Saturday, February 25, 2006

Pydev Extensions

Wow, just now I realized that I still haven't posted about it... which is a real shame! ;-)

Well, Pydev Extensions ( is a commercial plugin dedicated to extending Pydev (and adding those 'power-features' that can make your life so much easier). It has many new features, and has a lot of development going on.

The most 'noteworthy' (and already very mature) features are:

* Code completion with auto-import: I don't know how I ever managed to write code without it!!

* A 'real time', embedded code-analysis. This one is pretty nice, as it also allows getting errors while you're writing.

* Quick fixes for the errors found... From these, I guess that the most noteworthy 'quick-fix' (activated with Ctrl+1) is the one that allows you to automatically make an import on some undefined token.

* A go to definition that is a replacement to the one provided by BRM (again, I don't know how I managed without it before...)

* A debug server (allows debugging programs not ran directly from pydev) and a debug console (so that you can inspect things easier when you hit a breakpoint).

Well, there are more features... you can find the complete set at:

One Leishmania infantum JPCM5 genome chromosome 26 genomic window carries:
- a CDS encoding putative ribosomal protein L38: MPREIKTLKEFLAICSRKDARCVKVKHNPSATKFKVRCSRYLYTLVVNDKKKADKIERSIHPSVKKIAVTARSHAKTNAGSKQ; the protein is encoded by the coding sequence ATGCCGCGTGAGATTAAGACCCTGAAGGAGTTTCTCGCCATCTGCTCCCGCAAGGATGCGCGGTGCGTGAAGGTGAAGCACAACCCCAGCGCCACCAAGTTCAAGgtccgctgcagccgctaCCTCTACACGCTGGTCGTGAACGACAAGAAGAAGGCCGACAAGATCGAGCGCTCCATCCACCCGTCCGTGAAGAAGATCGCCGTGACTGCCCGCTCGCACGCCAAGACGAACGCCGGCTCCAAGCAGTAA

Also, it has *almost* a full month of existance -- which is still being celebrated -- And has lots of users already!

You can grab it and use it for 30 days without a license, so, ENJOY!



p.s. This week we have 'carnival' here in Brazil, and I'll probably only be back on Tuesday... so, your e-mails and posts might take a little longer than usual to be answered.

Wednesday, February 15, 2006

Test Driven Development in Pydev

I'm currently doing the pretty-printer for pydev, and was thinking about the way I do things...

In the end, my 'usual modus-operandis' can vary somewhat depending on what I'm developing. Usually, I like to do things with tests up-front, as was the case for the most intricate parts of pyde, like code completion, code analysis...

On the other way, for things I consider simpler, and that usually have a good 'visual' feedback, such as populating the outline, I must say there's little testing I do... basically, I just 'wish' very hard that it will keep working. I guess I must be a 'good' boy, as usually these kind of wishes come true to me ;-)

Anyway, being 'test-infected', sometimes I wonder if I should test more these interactions... I basically think that it wouldn't do much difference for those simple cases, as the time I would need to spend writing those tests are probably higher than the time I spending fixing these bugs (pydev has a 'low' number of bugs for these things... and I'm not even sure if adding those tests would lower those numbers).

On the other way, I think that it would be 'almost' impossible to deal with the critical parts without it... Let's take code completion as an example. If someone takes a look at its implementation, you can see that there is a lot of dependencies among modules, and a lot of recursivity going in the way that tokens are resolved, and much more than once, when I was up to fix something I ended breaking something else that had a dependency on that, but thankfully -- I would say luckilly, but then I thought better... luck has nothing to do with it ;-) -- the tests kept that 'error-cycle' very short.